How team loyalty burned down the Hagia Sophia
By Greg Waldock, Staff Writer
Though everyone in Vancouver is tired of hearing about our infamous 2011 hockey riots, we can all rest easy in the knowledge that it isn’t the worst sports riot in history. In 532 AD, a riot broke out between chariot racing teams and half of Constantinople burned down, killing tens of thousands and igniting a colossal political revolt. It puts flipping a cop car and lighting a bus on fire into perspective a bit.
In mid-6th century Byzantium, politics were dominated by the demes, all-encompassing groups that handled everything from gang warfare to semi-democratic elections to the sports games. And like all common folk across time, it was the sports games that really drew their attention. Chariot racing was especially massive, and the racing tracks in Istanbul (Constantinople) today are some of its most spectacular ruins. These demes, despite impacting much of Byzantine life and governance, had incredibly simple branding: they were uncreatively named Red, Blue, White, and Green.
North America has no equivalent for the dedication people would have to these teams. The closest comparison in the modern world would be football clubs cranked up to a thousand, with people being born into the teams and violently defending them to the death. Riots were common, and even the emperor often got involved. Justinian I for example—Emperor of the Byzantium Empire at the time—along with his whole family, was firmly a Blue supporter.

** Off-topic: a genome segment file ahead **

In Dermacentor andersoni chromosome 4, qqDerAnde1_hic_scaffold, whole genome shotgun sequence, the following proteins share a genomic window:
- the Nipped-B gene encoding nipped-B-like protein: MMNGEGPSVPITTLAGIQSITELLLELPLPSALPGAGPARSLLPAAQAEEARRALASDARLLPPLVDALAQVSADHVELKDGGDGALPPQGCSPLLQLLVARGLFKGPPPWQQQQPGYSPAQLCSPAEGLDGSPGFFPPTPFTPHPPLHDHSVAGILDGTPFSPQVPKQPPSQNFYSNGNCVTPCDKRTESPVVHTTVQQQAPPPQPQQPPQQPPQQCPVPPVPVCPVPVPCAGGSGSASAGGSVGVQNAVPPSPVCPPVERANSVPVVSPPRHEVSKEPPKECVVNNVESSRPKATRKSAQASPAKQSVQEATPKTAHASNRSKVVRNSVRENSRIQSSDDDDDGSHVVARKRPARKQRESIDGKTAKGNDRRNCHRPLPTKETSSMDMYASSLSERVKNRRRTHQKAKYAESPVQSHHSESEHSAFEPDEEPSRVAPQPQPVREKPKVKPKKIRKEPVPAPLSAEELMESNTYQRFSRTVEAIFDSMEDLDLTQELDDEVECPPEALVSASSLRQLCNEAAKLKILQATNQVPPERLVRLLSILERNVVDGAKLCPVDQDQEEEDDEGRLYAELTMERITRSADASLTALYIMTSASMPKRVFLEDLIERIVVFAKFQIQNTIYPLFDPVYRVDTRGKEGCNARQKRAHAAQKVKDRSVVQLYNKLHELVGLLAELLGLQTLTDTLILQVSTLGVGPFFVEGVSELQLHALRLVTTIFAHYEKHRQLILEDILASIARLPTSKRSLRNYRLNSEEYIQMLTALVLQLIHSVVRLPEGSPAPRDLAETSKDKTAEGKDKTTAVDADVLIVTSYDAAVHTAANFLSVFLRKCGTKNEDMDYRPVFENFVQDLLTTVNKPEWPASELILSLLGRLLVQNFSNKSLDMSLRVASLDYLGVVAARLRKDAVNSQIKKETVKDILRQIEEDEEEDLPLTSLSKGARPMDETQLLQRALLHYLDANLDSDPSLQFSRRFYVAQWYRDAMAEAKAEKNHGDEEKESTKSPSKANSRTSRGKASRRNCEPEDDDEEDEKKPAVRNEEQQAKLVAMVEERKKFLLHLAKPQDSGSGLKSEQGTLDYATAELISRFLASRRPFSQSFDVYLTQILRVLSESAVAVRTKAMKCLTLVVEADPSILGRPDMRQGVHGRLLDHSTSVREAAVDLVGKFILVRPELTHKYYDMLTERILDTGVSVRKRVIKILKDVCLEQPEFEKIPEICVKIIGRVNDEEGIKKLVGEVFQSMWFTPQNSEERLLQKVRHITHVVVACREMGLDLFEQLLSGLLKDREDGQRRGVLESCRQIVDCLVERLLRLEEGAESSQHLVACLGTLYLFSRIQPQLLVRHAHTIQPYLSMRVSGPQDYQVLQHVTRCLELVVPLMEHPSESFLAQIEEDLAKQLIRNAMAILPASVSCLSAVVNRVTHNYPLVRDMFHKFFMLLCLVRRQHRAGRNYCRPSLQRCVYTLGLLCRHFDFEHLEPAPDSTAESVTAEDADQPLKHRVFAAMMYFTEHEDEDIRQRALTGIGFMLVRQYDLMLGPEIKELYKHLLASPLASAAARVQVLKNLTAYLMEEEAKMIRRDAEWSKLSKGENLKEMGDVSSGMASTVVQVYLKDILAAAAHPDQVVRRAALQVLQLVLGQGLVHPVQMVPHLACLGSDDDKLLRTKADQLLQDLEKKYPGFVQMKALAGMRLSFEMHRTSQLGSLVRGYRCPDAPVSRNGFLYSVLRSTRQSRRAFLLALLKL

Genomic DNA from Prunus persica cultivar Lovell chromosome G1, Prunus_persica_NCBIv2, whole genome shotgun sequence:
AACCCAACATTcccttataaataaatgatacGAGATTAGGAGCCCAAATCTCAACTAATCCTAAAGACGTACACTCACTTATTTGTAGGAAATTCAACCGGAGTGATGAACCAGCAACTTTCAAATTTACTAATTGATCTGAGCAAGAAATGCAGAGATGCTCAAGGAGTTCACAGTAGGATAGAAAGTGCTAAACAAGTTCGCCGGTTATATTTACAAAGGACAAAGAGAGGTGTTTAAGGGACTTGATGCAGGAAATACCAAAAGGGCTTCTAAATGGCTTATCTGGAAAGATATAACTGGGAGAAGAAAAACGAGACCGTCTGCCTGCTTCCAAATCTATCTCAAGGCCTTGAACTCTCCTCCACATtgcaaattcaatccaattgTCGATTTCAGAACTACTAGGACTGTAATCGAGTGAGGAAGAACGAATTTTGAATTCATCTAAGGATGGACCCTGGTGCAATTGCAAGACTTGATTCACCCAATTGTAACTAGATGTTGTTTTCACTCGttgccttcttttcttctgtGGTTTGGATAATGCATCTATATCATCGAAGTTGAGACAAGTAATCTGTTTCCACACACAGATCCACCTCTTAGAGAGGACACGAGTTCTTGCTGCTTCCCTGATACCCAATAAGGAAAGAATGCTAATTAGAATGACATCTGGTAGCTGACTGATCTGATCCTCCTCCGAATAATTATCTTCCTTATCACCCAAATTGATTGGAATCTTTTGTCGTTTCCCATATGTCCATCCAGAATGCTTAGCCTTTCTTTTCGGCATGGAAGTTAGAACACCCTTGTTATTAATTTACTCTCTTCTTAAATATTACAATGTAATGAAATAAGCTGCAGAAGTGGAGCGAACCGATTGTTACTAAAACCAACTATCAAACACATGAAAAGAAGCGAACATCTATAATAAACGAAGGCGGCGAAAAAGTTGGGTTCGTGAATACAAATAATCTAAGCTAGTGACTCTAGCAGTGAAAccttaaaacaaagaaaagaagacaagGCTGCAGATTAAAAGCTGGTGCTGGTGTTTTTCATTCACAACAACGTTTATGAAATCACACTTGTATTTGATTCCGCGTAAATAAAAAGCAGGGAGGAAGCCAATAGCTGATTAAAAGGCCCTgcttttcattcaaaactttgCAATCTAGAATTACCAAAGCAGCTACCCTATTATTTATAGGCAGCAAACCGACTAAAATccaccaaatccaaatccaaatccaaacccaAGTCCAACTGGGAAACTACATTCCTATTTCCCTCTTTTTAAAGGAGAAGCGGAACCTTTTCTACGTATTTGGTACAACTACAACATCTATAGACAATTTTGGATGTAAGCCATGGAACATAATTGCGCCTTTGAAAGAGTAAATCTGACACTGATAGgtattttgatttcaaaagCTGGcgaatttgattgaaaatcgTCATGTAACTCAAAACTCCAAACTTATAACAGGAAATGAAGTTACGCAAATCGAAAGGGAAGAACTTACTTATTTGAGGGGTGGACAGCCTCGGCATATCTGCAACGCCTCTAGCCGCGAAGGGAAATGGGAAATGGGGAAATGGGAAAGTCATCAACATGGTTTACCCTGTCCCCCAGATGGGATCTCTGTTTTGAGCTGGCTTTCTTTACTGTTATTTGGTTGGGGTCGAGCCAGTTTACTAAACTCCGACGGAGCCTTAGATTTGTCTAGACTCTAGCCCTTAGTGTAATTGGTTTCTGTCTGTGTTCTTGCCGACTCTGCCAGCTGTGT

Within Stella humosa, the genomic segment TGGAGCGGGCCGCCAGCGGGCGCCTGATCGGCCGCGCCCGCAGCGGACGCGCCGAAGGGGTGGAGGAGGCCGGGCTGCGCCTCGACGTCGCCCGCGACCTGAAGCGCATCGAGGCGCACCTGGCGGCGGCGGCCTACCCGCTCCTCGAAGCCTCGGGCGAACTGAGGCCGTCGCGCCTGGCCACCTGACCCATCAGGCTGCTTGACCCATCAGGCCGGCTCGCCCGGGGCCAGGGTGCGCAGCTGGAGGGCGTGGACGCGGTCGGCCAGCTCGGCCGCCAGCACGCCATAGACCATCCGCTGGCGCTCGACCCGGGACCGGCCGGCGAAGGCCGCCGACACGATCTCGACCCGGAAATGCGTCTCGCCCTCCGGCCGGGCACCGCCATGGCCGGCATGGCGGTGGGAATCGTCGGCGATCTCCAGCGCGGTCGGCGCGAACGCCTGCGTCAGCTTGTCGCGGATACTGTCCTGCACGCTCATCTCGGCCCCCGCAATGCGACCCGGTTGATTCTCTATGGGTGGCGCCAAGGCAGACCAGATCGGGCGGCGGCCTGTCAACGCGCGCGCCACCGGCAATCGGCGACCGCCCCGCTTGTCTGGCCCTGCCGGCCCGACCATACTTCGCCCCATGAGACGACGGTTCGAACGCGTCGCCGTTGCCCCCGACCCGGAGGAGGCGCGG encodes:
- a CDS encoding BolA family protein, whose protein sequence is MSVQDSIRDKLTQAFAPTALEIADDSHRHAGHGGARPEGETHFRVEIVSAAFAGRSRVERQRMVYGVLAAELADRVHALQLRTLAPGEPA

With a city famed for dangerous political intrigue, a sport constantly erupting into violence, and Constantinople just coming down from the high of fighting two wars at once, it’s no surprise someone would somehow make it all go horribly south. It turns out that “someone” would be a lot of people, most notably a group of scheming politicians and two drunk chariot fans. The two fans had been part of an earlier riot but escaped the hangings, claiming sanctuary in the Hagia Sophia. Great crowds of supporters, Green and Blue demes, appeared to support them and demanded they be pardoned for their past crimes. In classical Roman fashion, some Senators saw this as an opportunity get rid of the Emperor, armed the rioters, and pointed them in the right direction.
Much of the city was destroyed in the ensuing chaos, and fires spread quickly across the mostly wooden buildings. The Hagia Sophia itself was nearly destroyed. When the army took control of the situation, tens of thousands of rioters were killed, on top of many killed by the mobs. Conspiring Senators were killed, the situation gradually came under control, and Justinian I continued to run his empire—but the chariot races were never quite that popular again.